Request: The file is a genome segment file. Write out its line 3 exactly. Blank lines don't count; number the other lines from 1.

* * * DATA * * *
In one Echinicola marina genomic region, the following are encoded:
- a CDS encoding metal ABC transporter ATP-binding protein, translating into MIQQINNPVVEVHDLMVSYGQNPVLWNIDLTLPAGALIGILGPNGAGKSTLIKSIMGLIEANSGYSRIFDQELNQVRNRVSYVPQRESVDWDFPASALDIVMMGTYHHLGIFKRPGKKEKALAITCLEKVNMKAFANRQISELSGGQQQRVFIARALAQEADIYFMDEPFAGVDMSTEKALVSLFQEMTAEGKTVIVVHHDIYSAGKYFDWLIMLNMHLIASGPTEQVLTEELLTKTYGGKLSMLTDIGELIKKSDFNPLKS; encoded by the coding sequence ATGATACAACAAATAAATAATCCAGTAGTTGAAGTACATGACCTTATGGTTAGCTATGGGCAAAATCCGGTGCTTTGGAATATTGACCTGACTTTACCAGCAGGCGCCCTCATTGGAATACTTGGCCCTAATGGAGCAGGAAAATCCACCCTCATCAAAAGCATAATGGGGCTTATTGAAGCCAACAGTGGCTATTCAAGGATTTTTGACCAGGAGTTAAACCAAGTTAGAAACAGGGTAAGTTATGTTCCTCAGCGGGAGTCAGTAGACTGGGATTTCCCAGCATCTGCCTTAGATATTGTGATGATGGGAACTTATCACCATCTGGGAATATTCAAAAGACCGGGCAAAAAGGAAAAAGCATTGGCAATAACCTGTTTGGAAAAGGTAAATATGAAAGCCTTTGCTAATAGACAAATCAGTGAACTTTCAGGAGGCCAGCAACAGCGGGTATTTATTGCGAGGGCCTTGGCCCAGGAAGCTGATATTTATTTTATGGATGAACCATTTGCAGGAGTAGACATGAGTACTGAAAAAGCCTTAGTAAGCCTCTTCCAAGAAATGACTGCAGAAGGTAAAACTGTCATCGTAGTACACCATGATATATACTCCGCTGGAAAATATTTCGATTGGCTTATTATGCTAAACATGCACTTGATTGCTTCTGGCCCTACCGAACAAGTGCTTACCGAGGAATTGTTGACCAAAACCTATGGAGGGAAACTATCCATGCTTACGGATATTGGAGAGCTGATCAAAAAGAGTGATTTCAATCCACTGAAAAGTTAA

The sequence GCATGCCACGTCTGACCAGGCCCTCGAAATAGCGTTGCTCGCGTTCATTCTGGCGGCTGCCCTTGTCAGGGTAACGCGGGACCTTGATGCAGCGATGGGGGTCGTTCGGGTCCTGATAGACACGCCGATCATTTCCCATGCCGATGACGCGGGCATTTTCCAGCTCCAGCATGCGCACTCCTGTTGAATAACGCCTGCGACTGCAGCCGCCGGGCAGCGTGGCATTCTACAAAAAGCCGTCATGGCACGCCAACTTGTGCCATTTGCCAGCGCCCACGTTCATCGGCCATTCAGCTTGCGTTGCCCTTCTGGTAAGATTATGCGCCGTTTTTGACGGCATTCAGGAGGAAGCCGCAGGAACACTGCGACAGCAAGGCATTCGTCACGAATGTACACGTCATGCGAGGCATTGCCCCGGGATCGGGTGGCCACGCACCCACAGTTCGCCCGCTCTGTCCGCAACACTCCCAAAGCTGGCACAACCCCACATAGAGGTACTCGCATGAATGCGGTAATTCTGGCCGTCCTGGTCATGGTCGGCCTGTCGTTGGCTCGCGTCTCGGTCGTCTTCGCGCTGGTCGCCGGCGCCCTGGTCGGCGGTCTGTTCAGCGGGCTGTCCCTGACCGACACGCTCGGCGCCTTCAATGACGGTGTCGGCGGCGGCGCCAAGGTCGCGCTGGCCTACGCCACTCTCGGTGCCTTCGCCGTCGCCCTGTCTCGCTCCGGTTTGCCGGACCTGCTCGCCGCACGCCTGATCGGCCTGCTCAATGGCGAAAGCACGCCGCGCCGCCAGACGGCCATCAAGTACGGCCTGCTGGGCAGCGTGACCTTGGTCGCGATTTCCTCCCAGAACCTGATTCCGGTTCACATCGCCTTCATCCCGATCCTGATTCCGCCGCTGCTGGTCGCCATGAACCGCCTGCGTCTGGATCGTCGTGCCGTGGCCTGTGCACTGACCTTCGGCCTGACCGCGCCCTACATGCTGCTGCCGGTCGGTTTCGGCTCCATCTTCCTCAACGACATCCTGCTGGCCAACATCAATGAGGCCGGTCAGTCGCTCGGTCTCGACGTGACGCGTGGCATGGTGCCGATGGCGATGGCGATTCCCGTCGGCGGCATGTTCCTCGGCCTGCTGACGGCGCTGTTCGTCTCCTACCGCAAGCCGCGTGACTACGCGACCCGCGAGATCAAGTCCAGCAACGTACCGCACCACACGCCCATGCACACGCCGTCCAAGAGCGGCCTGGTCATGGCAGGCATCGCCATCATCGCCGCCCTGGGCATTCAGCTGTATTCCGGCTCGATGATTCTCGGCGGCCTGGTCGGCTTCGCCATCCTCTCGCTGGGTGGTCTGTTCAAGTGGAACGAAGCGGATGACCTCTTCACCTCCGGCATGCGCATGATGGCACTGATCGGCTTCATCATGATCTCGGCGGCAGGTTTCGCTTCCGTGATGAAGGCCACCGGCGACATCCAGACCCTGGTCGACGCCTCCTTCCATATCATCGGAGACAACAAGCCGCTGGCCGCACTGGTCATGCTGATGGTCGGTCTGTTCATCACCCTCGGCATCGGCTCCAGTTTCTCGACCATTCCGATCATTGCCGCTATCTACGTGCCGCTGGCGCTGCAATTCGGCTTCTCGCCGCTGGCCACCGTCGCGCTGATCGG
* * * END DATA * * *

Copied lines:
The sequence GCATGCCACGTCTGACCAGGCCCTCGAAATAGCGTTGCTCGCGTTCATTCTGGCGGCTGCCCTTGTCAGGGTAACGCGGGACCTTGATGCAGCGATGGGGGTCGTTCGGGTCCTGATAGACACGCCGATCATTTCCCATGCCGATGACGCGGGCATTTTCCAGCTCCAGCATGCGCACTCCTGTTGAATAACGCCTGCGACTGCAGCCGCCGGGCAGCGTGGCATTCTACAAAAAGCCGTCATGGCACGCCAACTTGTGCCATTTGCCAGCGCCCACGTTCATCGGCCATTCAGCTTGCGTTGCCCTTCTGGTAAGATTATGCGCCGTTTTTGACGGCATTCAGGAGGAAGCCGCAGGAACACTGCGACAGCAAGGCATTCGTCACGAATGTACACGTCATGCGAGGCATTGCCCCGGGATCGGGTGGCCACGCACCCACAGTTCGCCCGCTCTGTCCGCAACACTCCCAAAGCTGGCACAACCCCACATAGAGGTACTCGCATGAATGCGGTAATTCTGGCCGTCCTGGTCATGGTCGGCCTGTCGTTGGCTCGCGTCTCGGTCGTCTTCGCGCTGGTCGCCGGCGCCCTGGTCGGCGGTCTGTTCAGCGGGCTGTCCCTGACCGACACGCTCGGCGCCTTCAATGACGGTGTCGGCGGCGGCGCCAAGGTCGCGCTGGCCTACGCCACTCTCGGTGCCTTCGCCGTCGCCCTGTCTCGCTCCGGTTTGCCGGACCTGCTCGCCGCACGCCTGATCGGCCTGCTCAATGGCGAAAGCACGCCGCGCCGCCAGACGGCCATCAAGTACGGCCTGCTGGGCAGCGTGACCTTGGTCGCGATTTCCTCCCAGAACCTGATTCCGGTTCACATCGCCTTCATCCCGATCCTGATTCCGCCGCTGCTGGTCGCCATGAACCGCCTGCGTCTGGATCGTCGTGCCGTGGCCTGTGCACTGACCTTCGGCCTGACCGCGCCCTACATGCTGCTGCCGGTCGGTTTCGGCTCCATCTTCCTCAACGACATCCTGCTGGCCAACATCAATGAGGCCGGTCAGTCGCTCGGTCTCGACGTGACGCGTGGCATGGTGCCGATGGCGATGGCGATTCCCGTCGGCGGCATGTTCCTCGGCCTGCTGACGGCGCTGTTCGTCTCCTACCGCAAGCCGCGTGACTACGCGACCCGCGAGATCAAGTCCAGCAACGTACCGCACCACACGCCCATGCACACGCCGTCCAAGAGCGGCCTGGTCATGGCAGGCATCGCCATCATCGCCGCCCTGGGCATTCAGCTGTATTCCGGCTCGATGATTCTCGGCGGCCTGGTCGGCTTCGCCATCCTCTCGCTGGGTGGTCTGTTCAAGTGGAACGAAGCGGATGACCTCTTCACCTCCGGCATGCGCATGATGGCACTGATCGGCTTCATCATGATCTCGGCGGCAGGTTTCGCTTCCGTGATGAAGGCCACCGGCGACATCCAGACCCTGGTCGACGCCTCCTTCCATATCATCGGAGACAACAAGCCGCTGGCCGCACTGGTCATGCTGATGGTCGGTCTGTTCATCACCCTCGGCATCGGCTCCAGTTTCTCGACCATTCCGATCATTGCCGCTATCTACGTGCCGCTGGCGCTGCAATTCGGCTTCTCGCCGCTGGCCACCGTCGCGCTGATCGG